I was thinking of suggesting comparing x*x > y*y but if the number are big multiplication can cause an overflow. –  andre Mar 5 '13 at 18:14
Just edited, mixed sign of expression –  SGM1 Mar 5 '13 at 18:15
+1, I think it works now. Neat little trick. :) –  Mysticial Mar 5 '13 at 18:16

Tell your compiler to optimize. In GCC or clang you do this using -O2 or -O3 flags—the latter is more aggressive. In MSVC you can use the /O2 or /Ox flags (IIRC; I rarely use that compiler). You can't expect 100000000 iterations to run quickly without optimizations turned on.

If you want to debug without optimizations turned on, but still within a reasonable time frame, try a smaller data set; or as Mysticial mentioned, debug with optimizations turned on and accept randomly changing values and other arcane observations in your debugger.

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Thank you for your outlook on the situation. –  Boyko Perfanov Mar 5 '13 at 18:03

Well if the order of maxx[] its not important you could sort it and i think it would be faster.

Other thing is that if "a" its the same for all maxx[] you could do a= abs(a); and then just compare to a directly.

I would need to see more code to try to help you more.

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Thank you, this is a good answer, but unfortunately the order of maxx[] cannot be changed. –  Boyko Perfanov Mar 5 '13 at 17:50

The first thing to check is that you're actually enabling optimizations. If not, perhaps your compiler isn't inlining the call, resulting in enough overhead that you notice it.

If as I suspect you actually have optimization enabled you're going to have to take an algorithmic approach. I can't think of anything you could do do abs to make it faster.

So you need to consider things like:

  • Do you care about the original negative numbers or can you pre-filter the data to absify it?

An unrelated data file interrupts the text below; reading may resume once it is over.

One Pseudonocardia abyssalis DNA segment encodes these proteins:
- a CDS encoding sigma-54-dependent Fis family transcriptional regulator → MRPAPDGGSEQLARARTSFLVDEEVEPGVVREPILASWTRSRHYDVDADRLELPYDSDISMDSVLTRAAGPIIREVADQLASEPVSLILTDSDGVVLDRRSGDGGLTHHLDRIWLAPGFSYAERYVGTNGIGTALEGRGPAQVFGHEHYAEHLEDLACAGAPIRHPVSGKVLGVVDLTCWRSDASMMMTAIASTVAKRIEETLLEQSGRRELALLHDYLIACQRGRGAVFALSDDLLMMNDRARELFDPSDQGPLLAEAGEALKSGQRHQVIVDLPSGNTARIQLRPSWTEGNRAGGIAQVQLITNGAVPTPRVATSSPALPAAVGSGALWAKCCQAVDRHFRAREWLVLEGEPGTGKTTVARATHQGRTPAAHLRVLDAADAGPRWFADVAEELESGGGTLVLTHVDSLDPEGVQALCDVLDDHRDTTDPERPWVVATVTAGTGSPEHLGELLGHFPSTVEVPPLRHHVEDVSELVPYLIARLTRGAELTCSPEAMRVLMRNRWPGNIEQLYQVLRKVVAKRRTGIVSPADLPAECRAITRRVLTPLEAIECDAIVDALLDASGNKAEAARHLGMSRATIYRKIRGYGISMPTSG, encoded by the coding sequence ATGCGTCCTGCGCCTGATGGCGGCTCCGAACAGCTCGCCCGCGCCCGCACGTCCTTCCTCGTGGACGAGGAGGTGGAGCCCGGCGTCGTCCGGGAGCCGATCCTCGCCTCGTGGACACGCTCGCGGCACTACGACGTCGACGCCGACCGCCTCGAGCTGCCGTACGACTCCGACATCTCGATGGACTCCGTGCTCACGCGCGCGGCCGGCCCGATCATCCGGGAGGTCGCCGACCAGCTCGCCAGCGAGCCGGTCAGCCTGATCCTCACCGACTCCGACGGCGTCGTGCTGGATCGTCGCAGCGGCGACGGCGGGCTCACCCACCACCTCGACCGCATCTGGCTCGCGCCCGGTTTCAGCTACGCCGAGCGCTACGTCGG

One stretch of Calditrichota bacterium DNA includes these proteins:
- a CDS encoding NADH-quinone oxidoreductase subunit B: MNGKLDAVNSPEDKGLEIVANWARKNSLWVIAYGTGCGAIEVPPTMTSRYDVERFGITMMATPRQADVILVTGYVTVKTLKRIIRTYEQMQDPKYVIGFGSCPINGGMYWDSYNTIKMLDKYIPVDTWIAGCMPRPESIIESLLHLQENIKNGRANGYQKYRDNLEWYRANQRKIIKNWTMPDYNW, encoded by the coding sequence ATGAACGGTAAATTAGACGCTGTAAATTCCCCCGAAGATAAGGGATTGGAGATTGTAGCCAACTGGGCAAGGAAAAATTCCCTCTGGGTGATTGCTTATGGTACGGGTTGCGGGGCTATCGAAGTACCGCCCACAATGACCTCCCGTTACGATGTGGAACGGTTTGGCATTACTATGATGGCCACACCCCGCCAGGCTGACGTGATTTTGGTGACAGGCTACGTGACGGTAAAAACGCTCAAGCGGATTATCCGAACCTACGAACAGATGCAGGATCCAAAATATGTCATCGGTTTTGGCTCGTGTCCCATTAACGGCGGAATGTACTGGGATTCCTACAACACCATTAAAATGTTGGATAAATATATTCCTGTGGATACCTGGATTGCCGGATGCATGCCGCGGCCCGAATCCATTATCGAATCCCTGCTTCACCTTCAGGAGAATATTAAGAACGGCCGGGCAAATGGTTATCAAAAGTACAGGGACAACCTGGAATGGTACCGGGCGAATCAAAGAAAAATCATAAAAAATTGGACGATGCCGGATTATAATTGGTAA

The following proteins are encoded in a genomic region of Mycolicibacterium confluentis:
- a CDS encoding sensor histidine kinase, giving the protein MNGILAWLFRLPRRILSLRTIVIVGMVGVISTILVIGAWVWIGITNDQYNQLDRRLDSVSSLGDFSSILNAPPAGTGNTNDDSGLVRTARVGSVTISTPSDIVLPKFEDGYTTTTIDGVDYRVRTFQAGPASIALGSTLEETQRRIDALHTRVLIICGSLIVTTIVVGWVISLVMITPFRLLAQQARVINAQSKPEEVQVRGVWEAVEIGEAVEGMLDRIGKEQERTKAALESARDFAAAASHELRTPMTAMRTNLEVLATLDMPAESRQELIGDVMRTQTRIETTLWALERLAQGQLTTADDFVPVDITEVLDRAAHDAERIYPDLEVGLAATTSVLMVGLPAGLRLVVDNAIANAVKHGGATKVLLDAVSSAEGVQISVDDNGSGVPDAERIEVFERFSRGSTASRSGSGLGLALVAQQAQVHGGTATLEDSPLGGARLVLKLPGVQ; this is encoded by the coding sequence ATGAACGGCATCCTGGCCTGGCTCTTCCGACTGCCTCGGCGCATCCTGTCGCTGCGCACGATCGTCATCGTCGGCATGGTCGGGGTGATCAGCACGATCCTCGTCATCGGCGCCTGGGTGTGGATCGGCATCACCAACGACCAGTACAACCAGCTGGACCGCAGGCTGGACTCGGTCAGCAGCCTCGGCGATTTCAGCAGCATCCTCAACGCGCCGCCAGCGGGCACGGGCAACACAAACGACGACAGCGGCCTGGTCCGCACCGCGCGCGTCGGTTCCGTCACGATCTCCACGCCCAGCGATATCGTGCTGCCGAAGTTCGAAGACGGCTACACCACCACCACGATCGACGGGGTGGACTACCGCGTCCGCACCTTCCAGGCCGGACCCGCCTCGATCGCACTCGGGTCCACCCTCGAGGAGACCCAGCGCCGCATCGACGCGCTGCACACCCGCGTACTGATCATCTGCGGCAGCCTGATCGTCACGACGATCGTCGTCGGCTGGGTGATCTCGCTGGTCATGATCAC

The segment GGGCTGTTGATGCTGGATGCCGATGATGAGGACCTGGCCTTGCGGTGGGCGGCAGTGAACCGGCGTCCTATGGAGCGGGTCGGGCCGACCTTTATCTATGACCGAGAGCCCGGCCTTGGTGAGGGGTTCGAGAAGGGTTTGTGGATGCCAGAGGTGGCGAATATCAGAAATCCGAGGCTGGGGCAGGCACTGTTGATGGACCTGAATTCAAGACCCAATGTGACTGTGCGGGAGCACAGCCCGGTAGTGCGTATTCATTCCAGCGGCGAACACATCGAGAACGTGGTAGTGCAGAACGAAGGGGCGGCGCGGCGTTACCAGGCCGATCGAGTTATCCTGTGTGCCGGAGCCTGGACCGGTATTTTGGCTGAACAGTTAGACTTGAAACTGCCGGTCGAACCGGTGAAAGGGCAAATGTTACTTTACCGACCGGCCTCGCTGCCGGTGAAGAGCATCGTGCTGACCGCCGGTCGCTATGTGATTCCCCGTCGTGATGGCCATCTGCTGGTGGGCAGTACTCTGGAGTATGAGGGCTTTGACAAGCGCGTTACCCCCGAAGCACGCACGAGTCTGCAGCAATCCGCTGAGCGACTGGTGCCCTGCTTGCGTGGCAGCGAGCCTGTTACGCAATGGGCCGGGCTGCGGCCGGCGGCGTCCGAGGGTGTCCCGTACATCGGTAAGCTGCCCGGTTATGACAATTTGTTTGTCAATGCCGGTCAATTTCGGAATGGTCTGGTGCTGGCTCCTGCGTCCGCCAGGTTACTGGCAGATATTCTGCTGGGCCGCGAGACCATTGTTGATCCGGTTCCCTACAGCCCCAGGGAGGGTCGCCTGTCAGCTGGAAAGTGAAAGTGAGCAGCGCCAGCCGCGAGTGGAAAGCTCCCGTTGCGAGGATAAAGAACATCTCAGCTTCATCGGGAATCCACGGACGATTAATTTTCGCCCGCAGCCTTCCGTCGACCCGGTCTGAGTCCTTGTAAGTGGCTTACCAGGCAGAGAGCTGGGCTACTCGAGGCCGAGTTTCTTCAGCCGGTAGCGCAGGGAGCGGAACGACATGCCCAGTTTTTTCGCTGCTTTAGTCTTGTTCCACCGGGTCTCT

• Do you care about the order? Can you sort the data to improve your algorithm
  • Are you computing the abs of a non-changing value many times in a loop?
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You are correct, the call to abs() is not inlined. I will check whether to and how to inline it without having to add compiler optimizations that will interfere with the rest of the program. –  Boyko Perfanov Mar 5 '13 at 18:02

This may not be any faster but another logical version would be:

// logical replacement for abs(x) > abs(y)
x >= 0 ? 
    y >= 0 && x > y :
    y <= 0 && x < y ;

Since it's only using comparators and branches it may be faster, but no guarantees...

If not, try using fabs instead since it's designed for floating-point numbers.

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abs is overloaded for all numeric types. –  James Kanze Mar 5 '13 at 19:52
@JamesKanze I understand, but there may be optimizations with fabs that make it faster for floating point types. I don't know either way - I'm just pointing it out as an alternative. –  D Stanley Mar 5 '13 at 22:59
It seems highly unlikely that fabs is in any way different than the overload of abs. In fact, because the overloads are pure C++, where as fabs is from C, there's a distinct possibility that the overloads are inline, whereas fabs isn't. –  James Kanze Mar 6 '13 at 9:15